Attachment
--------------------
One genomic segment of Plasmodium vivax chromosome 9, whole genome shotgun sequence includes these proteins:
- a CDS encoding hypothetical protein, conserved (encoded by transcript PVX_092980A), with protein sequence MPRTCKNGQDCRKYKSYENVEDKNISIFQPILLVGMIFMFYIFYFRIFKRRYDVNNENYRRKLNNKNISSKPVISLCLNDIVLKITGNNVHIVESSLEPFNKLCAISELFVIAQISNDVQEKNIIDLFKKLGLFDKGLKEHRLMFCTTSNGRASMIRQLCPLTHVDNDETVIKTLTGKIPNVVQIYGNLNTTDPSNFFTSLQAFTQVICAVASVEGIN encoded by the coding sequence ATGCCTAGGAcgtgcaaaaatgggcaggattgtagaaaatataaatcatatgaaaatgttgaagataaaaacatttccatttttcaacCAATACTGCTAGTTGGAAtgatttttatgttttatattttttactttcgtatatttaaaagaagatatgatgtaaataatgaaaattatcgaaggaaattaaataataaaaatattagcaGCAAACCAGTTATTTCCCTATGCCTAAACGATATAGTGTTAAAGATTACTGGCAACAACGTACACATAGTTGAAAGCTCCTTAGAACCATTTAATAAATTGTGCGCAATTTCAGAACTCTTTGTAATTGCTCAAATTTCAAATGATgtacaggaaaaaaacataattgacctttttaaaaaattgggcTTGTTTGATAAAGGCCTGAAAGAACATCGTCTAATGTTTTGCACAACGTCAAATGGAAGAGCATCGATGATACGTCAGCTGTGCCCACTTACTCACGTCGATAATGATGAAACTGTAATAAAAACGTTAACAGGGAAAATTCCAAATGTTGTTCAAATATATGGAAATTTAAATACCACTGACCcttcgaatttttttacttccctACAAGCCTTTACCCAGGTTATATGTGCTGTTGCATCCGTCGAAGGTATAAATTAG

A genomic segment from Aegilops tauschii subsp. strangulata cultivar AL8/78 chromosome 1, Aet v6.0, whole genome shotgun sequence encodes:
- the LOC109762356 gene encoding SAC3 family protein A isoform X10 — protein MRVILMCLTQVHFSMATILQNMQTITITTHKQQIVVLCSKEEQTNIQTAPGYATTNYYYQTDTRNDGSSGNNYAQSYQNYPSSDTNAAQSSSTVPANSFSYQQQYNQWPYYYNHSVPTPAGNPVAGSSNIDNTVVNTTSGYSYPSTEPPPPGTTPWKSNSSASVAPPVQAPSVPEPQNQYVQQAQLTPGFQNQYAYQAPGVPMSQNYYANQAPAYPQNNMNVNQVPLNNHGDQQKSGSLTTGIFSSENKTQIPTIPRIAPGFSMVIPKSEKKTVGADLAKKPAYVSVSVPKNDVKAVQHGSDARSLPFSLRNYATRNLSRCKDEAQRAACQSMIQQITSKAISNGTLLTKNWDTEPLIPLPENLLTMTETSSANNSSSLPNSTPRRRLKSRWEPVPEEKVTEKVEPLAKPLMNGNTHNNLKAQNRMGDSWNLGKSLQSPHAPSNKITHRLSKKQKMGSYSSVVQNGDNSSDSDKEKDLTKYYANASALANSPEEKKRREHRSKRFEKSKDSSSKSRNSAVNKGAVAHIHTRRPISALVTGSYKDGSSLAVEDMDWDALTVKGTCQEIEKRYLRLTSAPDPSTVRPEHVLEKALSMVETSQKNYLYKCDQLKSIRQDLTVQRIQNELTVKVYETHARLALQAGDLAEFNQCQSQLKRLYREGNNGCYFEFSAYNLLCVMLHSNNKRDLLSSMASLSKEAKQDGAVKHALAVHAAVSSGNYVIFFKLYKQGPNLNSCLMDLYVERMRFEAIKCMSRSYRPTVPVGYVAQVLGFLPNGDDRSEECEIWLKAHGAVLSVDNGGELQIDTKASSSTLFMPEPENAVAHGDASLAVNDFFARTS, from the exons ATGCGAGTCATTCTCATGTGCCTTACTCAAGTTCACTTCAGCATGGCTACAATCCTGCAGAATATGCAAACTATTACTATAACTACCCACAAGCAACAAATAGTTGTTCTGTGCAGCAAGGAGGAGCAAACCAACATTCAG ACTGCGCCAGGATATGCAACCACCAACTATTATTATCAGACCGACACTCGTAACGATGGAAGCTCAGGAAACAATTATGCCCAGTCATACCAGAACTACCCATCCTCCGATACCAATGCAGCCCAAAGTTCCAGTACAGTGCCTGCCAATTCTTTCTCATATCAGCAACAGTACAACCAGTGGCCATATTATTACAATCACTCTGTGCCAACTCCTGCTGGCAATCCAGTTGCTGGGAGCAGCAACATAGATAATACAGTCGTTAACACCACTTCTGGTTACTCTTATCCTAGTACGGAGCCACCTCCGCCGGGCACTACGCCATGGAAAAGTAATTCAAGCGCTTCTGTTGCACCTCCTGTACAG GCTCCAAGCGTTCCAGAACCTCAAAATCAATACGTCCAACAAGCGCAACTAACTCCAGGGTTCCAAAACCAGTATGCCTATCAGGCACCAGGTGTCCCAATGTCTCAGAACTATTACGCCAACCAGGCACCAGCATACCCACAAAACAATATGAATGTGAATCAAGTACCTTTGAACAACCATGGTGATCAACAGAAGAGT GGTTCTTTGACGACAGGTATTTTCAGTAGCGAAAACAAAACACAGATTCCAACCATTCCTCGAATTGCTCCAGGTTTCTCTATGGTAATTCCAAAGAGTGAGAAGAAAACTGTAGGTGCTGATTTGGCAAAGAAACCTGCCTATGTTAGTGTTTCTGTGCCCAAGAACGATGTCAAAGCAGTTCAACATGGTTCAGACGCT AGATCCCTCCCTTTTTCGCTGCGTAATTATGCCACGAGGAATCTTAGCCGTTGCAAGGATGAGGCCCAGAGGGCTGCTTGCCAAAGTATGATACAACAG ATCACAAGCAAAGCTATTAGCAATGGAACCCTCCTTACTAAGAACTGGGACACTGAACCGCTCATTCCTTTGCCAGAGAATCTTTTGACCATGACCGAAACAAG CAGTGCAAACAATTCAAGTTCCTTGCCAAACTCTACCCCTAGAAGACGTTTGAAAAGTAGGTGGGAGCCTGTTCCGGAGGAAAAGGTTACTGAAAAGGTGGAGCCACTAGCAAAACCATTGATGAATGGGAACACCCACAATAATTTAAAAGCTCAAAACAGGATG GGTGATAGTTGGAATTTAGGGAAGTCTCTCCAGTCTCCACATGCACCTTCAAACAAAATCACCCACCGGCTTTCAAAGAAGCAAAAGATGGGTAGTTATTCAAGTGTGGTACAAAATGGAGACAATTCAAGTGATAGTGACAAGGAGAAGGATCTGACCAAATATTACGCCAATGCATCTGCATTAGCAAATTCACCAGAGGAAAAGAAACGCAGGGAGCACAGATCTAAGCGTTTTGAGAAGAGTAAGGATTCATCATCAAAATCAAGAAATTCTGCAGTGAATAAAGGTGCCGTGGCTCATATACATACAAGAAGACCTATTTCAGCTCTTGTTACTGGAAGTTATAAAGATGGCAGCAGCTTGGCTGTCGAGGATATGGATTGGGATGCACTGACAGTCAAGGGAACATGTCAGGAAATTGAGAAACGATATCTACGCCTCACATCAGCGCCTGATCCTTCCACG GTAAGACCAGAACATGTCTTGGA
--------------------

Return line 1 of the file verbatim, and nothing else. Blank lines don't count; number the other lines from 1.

One genomic segment of Plasmodium vivax chromosome 9, whole genome shotgun sequence includes these proteins: